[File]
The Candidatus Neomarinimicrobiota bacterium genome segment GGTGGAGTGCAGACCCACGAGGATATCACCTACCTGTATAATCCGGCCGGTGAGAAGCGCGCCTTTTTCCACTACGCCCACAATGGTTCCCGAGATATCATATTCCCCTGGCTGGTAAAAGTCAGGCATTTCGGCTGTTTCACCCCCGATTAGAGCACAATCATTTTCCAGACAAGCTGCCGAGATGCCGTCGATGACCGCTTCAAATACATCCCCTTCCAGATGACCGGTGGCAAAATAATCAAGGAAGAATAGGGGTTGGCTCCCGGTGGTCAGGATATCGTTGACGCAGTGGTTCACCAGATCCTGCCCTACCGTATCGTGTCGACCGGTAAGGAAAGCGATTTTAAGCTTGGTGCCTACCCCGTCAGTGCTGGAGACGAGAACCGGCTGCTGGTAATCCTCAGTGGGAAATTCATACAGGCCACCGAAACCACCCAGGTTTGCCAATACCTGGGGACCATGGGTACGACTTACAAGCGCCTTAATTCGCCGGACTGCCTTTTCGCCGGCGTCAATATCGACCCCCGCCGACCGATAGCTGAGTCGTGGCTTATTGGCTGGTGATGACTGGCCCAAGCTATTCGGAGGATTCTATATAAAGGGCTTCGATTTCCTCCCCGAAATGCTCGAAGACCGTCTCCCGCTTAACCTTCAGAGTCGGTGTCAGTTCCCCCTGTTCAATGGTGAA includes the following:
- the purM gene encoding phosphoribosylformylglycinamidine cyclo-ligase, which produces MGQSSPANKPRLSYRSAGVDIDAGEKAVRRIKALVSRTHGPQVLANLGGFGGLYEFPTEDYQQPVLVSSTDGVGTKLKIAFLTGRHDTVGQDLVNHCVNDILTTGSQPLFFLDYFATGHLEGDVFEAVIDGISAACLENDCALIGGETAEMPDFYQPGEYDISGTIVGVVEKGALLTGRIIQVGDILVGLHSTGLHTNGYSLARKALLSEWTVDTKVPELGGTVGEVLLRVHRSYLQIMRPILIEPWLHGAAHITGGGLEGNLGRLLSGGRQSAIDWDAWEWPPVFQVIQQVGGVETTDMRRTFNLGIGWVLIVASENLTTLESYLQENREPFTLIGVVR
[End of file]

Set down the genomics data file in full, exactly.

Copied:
The Candidatus Neomarinimicrobiota bacterium genome segment GGTGGAGTGCAGACCCACGAGGATATCACCTACCTGTATAATCCGGCCGGTGAGAAGCGCGCCTTTTTCCACTACGCCCACAATGGTTCCCGAGATATCATATTCCCCTGGCTGGTAAAAGTCAGGCATTTCGGCTGTTTCACCCCCGATTAGAGCACAATCATTTTCCAGACAAGCTGCCGAGATGCCGTCGATGACCGCTTCAAATACATCCCCTTCCAGATGACCGGTGGCAAAATAATCAAGGAAGAATAGGGGTTGGCTCCCGGTGGTCAGGATATCGTTGACGCAGTGGTTCACCAGATCCTGCCCTACCGTATCGTGTCGACCGGTAAGGAAAGCGATTTTAAGCTTGGTGCCTACCCCGTCAGTGCTGGAGACGAGAACCGGCTGCTGGTAATCCTCAGTGGGAAATTCATACAGGCCACCGAAACCACCCAGGTTTGCCAATACCTGGGGACCATGGGTACGACTTACAAGCGCCTTAATTCGCCGGACTGCCTTTTCGCCGGCGTCAATATCGACCCCCGCCGACCGATAGCTGAGTCGTGGCTTATTGGCTGGTGATGACTGGCCCAAGCTATTCGGAGGATTCTATATAAAGGGCTTCGATTTCCTCCCCGAAATGCTCGAAGACCGTCTCCCGCTTAACCTTCAGAGTCGGTGTCAGTTCCCCCTGTTCAATGGTGAA includes the following:
- the purM gene encoding phosphoribosylformylglycinamidine cyclo-ligase, which produces MGQSSPANKPRLSYRSAGVDIDAGEKAVRRIKALVSRTHGPQVLANLGGFGGLYEFPTEDYQQPVLVSSTDGVGTKLKIAFLTGRHDTVGQDLVNHCVNDILTTGSQPLFFLDYFATGHLEGDVFEAVIDGISAACLENDCALIGGETAEMPDFYQPGEYDISGTIVGVVEKGALLTGRIIQVGDILVGLHSTGLHTNGYSLARKALLSEWTVDTKVPELGGTVGEVLLRVHRSYLQIMRPILIEPWLHGAAHITGGGLEGNLGRLLSGGRQSAIDWDAWEWPPVFQVIQQVGGVETTDMRRTFNLGIGWVLIVASENLTTLESYLQENREPFTLIGVVR